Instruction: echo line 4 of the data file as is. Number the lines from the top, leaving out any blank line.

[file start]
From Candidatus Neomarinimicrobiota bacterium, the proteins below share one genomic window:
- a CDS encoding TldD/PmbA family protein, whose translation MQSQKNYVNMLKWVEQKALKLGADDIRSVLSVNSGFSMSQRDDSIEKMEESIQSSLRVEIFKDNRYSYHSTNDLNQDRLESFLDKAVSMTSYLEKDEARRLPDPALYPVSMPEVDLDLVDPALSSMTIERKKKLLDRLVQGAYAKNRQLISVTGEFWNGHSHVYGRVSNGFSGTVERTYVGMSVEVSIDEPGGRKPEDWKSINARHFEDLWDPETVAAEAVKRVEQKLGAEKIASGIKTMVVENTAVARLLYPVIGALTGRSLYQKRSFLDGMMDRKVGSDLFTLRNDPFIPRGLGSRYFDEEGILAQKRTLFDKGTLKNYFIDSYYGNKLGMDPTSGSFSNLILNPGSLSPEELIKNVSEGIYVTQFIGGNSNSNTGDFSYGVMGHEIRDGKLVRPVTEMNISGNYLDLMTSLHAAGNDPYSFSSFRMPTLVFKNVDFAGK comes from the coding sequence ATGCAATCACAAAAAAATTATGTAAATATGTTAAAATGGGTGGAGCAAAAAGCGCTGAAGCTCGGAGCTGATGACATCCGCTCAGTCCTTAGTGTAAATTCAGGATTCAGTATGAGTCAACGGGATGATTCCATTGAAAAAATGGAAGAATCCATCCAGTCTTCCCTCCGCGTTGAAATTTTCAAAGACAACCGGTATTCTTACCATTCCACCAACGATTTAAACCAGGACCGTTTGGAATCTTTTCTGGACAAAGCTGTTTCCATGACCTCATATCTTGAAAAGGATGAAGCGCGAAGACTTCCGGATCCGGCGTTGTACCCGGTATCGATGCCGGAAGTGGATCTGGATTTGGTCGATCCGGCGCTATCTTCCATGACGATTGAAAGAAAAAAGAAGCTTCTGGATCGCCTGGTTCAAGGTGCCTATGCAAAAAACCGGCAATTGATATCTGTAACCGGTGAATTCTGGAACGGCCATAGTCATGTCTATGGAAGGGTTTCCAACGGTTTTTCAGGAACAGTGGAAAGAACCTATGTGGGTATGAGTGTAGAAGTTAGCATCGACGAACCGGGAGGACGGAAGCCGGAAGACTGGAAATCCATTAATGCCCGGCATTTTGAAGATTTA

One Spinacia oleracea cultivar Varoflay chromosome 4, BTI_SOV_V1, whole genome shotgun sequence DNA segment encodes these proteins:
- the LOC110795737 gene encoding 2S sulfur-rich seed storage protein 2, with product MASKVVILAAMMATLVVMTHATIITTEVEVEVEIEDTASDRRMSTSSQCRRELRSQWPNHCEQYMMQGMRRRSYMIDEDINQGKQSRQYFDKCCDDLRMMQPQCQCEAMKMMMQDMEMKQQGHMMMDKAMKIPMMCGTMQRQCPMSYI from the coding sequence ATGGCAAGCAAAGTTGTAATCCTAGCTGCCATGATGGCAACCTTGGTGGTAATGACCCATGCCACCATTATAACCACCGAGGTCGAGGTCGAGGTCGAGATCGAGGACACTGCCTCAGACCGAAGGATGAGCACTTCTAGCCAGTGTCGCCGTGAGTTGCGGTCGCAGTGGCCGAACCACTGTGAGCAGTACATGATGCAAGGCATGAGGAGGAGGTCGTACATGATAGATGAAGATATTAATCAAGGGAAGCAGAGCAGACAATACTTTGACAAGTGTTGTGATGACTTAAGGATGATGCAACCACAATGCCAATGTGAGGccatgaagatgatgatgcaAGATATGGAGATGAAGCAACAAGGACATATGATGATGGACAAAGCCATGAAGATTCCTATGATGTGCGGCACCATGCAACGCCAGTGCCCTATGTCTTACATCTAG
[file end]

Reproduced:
- the LOC110795737 gene encoding 2S sulfur-rich seed storage protein 2, with product MASKVVILAAMMATLVVMTHATIITTEVEVEVEIEDTASDRRMSTSSQCRRELRSQWPNHCEQYMMQGMRRRSYMIDEDINQGKQSRQYFDKCCDDLRMMQPQCQCEAMKMMMQDMEMKQQGHMMMDKAMKIPMMCGTMQRQCPMSYI from the coding sequence ATGGCAAGCAAAGTTGTAATCCTAGCTGCCATGATGGCAACCTTGGTGGTAATGACCCATGCCACCATTATAACCACCGAGGTCGAGGTCGAGGTCGAGATCGAGGACACTGCCTCAGACCGAAGGATGAGCACTTCTAGCCAGTGTCGCCGTGAGTTGCGGTCGCAGTGGCCGAACCACTGTGAGCAGTACATGATGCAAGGCATGAGGAGGAGGTCGTACATGATAGATGAAGATATTAATCAAGGGAAGCAGAGCAGACAATACTTTGACAAGTGTTGTGATGACTTAAGGATGATGCAACCACAATGCCAATGTGAGGccatgaagatgatgatgcaAGATATGGAGATGAAGCAACAAGGACATATGATGATGGACAAAGCCATGAAGATTCCTATGATGTGCGGCACCATGCAACGCCAGTGCCCTATGTCTTACATCTAG